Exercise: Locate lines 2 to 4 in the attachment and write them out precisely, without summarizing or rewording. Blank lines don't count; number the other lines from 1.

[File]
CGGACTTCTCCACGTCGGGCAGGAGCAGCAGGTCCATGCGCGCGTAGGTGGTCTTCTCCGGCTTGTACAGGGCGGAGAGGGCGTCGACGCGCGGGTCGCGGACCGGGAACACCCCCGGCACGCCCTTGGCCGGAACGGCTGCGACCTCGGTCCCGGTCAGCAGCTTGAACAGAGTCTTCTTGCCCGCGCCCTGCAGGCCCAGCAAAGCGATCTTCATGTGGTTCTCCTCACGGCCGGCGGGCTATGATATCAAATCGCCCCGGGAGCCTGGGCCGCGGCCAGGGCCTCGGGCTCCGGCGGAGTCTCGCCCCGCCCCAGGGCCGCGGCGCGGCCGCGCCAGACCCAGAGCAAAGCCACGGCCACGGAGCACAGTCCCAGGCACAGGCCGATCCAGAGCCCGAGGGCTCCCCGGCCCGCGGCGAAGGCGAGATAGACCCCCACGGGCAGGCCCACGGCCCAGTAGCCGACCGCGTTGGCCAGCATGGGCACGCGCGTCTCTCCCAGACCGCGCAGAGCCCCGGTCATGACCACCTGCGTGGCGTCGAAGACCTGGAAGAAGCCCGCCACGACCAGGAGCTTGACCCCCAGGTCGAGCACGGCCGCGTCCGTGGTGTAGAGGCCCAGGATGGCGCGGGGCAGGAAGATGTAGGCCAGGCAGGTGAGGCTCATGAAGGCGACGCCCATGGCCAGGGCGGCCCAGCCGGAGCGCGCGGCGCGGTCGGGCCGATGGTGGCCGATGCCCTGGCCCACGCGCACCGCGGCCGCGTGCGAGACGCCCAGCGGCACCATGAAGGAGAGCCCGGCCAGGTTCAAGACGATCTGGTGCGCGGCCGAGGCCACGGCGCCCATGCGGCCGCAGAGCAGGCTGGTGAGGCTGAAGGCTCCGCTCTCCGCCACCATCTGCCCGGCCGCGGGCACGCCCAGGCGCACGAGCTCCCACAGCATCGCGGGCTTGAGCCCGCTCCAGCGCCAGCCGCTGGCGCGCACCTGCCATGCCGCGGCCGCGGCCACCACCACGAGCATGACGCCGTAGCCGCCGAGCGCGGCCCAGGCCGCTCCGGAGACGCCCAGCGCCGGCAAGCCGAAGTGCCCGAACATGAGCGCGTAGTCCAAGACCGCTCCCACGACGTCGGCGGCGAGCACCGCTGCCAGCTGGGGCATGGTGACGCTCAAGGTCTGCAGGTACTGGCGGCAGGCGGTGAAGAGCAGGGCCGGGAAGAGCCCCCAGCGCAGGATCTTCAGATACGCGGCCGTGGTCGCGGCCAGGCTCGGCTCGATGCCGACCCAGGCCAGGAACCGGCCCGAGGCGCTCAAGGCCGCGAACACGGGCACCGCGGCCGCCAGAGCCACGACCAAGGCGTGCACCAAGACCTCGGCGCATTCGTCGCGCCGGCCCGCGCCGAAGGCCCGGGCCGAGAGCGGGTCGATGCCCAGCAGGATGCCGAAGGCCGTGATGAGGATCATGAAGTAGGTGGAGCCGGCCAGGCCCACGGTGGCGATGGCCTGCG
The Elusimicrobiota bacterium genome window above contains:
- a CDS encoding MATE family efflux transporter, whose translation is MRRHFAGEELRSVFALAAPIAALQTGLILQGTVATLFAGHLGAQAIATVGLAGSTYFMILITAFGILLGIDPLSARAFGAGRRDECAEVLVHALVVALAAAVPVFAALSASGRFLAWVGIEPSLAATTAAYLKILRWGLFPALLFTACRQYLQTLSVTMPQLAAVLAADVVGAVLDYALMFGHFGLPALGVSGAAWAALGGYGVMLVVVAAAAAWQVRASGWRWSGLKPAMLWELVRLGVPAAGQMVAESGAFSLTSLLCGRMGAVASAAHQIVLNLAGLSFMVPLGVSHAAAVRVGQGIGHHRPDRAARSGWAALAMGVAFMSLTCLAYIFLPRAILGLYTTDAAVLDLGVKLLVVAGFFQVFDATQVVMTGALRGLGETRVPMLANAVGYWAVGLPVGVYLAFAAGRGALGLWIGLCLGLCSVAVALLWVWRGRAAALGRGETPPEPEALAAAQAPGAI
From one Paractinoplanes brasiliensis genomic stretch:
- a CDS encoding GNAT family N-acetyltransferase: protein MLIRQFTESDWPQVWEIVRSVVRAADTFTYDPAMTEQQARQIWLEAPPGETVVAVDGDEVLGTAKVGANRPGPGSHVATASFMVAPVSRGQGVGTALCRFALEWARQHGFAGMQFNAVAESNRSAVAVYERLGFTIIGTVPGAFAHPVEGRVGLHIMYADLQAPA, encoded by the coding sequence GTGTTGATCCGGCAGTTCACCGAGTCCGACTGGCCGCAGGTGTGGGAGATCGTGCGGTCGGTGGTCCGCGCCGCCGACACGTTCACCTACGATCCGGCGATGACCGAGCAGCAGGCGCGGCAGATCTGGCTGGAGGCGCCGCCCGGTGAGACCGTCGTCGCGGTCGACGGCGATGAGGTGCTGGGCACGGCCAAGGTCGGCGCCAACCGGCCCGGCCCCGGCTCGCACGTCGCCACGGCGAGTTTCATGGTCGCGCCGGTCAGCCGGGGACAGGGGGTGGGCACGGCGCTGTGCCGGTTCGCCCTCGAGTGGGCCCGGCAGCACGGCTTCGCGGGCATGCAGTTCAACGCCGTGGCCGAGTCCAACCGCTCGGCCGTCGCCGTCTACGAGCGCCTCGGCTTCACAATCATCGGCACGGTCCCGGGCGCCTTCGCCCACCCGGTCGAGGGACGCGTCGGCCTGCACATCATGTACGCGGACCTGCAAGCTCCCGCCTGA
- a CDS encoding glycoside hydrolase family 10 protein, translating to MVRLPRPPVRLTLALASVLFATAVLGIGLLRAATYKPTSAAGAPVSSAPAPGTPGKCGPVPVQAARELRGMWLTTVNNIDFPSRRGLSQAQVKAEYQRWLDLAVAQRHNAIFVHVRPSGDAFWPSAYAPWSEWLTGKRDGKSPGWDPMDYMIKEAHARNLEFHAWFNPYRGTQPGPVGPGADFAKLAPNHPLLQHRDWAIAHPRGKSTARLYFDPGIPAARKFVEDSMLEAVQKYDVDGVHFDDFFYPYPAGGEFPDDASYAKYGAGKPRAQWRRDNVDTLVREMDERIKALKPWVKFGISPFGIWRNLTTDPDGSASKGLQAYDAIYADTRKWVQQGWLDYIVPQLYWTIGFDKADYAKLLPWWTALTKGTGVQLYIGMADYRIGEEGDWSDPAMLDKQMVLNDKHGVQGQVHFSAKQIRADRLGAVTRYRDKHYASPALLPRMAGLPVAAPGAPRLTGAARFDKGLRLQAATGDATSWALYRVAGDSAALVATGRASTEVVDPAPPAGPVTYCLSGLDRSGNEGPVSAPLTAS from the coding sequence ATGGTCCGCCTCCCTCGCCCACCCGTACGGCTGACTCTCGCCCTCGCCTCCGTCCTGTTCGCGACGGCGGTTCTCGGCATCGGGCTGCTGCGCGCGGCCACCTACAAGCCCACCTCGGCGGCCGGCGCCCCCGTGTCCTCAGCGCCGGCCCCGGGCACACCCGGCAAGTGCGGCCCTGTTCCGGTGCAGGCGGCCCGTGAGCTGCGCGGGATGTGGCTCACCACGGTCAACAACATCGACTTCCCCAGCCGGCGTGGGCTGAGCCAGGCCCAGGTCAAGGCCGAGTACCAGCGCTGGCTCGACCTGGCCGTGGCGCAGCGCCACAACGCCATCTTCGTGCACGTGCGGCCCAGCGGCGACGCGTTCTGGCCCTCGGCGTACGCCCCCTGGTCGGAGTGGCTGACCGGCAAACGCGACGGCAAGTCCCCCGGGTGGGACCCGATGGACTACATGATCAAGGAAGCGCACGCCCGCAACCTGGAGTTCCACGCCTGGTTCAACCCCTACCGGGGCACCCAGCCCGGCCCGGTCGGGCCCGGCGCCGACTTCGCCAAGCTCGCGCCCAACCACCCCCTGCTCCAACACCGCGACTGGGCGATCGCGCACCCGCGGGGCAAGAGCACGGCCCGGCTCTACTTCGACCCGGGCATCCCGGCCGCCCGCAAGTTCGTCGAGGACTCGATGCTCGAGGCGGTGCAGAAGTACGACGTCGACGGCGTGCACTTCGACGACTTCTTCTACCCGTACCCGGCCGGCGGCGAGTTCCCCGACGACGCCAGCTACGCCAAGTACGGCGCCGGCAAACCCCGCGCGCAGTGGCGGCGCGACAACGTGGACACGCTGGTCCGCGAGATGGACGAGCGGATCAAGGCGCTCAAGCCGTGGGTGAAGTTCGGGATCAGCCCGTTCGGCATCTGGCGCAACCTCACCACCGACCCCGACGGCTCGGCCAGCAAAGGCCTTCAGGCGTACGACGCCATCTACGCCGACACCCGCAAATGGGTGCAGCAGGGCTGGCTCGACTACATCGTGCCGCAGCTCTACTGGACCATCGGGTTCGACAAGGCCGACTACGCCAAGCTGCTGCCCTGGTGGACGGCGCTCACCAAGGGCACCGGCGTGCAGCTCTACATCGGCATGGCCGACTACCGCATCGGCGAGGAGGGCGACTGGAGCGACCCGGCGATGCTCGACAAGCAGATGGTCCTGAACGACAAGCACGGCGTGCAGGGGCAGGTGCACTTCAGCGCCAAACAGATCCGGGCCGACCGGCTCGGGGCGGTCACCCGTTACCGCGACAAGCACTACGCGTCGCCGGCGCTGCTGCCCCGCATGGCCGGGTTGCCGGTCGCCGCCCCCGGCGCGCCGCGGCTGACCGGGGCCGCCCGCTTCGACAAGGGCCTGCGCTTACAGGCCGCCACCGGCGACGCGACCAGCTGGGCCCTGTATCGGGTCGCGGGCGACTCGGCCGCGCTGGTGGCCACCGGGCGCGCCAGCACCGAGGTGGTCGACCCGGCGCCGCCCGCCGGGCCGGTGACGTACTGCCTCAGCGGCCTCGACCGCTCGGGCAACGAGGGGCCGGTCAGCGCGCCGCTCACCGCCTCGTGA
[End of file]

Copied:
The Elusimicrobiota bacterium genome window above contains:
- a CDS encoding MATE family efflux transporter, whose translation is MRRHFAGEELRSVFALAAPIAALQTGLILQGTVATLFAGHLGAQAIATVGLAGSTYFMILITAFGILLGIDPLSARAFGAGRRDECAEVLVHALVVALAAAVPVFAALSASGRFLAWVGIEPSLAATTAAYLKILRWGLFPALLFTACRQYLQTLSVTMPQLAAVLAADVVGAVLDYALMFGHFGLPALGVSGAAWAALGGYGVMLVVVAAAAAWQVRASGWRWSGLKPAMLWELVRLGVPAAGQMVAESGAFSLTSLLCGRMGAVASAAHQIVLNLAGLSFMVPLGVSHAAAVRVGQGIGHHRPDRAARSGWAALAMGVAFMSLTCLAYIFLPRAILGLYTTDAAVLDLGVKLLVVAGFFQVFDATQVVMTGALRGLGETRVPMLANAVGYWAVGLPVGVYLAFAAGRGALGLWIGLCLGLCSVAVALLWVWRGRAAALGRGETPPEPEALAAAQAPGAI
From one Paractinoplanes brasiliensis genomic stretch: